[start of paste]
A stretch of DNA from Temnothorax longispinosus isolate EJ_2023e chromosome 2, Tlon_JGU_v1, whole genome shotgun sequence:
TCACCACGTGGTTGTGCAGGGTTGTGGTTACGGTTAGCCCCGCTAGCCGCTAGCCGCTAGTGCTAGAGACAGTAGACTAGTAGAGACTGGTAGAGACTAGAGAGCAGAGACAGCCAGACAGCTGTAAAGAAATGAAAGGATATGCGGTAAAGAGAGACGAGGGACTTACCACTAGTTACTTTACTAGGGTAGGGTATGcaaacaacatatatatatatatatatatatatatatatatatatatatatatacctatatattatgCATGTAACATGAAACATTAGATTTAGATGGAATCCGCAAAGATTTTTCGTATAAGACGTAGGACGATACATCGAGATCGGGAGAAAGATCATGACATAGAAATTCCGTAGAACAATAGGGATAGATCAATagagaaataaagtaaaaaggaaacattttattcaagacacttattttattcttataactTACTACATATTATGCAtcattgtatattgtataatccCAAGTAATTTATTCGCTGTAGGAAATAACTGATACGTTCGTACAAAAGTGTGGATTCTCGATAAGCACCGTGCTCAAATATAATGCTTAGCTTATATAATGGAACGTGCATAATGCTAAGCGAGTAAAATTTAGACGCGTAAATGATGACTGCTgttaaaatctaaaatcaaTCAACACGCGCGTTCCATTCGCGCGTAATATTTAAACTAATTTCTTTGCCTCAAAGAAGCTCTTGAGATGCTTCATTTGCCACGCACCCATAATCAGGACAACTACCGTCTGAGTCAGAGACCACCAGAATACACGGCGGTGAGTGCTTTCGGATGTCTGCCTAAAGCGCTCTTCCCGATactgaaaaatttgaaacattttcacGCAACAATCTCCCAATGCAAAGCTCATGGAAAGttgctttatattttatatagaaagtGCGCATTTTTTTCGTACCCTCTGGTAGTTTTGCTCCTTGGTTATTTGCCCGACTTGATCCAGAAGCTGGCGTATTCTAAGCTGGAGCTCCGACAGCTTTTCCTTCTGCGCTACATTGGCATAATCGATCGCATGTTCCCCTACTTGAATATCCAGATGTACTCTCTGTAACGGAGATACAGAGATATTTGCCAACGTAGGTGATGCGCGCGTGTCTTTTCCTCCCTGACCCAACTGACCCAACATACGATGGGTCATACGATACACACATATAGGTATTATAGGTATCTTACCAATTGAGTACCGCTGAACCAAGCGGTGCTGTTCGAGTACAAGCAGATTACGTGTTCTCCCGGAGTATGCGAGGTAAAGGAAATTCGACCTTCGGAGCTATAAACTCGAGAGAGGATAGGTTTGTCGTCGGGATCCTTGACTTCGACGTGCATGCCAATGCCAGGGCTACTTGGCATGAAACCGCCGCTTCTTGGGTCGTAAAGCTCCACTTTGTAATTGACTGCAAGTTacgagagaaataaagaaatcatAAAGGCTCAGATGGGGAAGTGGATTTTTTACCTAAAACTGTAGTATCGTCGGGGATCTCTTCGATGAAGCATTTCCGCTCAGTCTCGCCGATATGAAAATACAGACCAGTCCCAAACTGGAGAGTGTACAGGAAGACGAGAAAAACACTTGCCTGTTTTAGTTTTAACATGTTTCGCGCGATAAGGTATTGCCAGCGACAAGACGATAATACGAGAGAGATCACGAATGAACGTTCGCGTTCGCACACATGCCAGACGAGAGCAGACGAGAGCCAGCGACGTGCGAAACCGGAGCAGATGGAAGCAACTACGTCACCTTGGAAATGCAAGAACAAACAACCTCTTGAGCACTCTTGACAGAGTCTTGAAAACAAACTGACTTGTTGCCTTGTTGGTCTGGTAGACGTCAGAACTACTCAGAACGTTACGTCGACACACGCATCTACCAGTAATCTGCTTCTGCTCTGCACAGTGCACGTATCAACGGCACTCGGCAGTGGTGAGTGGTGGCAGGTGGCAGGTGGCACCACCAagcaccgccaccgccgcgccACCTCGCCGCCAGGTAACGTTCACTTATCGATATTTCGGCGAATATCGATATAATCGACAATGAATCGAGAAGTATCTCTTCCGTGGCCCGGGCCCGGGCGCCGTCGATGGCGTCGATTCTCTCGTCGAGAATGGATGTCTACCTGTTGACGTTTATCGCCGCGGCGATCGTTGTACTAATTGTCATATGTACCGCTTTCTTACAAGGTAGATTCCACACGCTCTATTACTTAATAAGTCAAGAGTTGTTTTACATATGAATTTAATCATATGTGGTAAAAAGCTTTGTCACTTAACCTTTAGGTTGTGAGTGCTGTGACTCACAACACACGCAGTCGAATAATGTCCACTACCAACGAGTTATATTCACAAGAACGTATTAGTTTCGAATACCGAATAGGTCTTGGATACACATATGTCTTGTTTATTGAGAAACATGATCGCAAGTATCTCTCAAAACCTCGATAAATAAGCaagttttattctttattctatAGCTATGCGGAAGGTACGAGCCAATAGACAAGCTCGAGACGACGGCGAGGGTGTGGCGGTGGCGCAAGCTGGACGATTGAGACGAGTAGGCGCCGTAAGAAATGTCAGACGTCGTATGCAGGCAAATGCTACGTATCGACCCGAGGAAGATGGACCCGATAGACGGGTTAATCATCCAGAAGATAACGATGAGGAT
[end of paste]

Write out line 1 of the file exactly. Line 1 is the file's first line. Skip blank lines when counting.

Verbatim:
A stretch of DNA from Temnothorax longispinosus isolate EJ_2023e chromosome 2, Tlon_JGU_v1, whole genome shotgun sequence: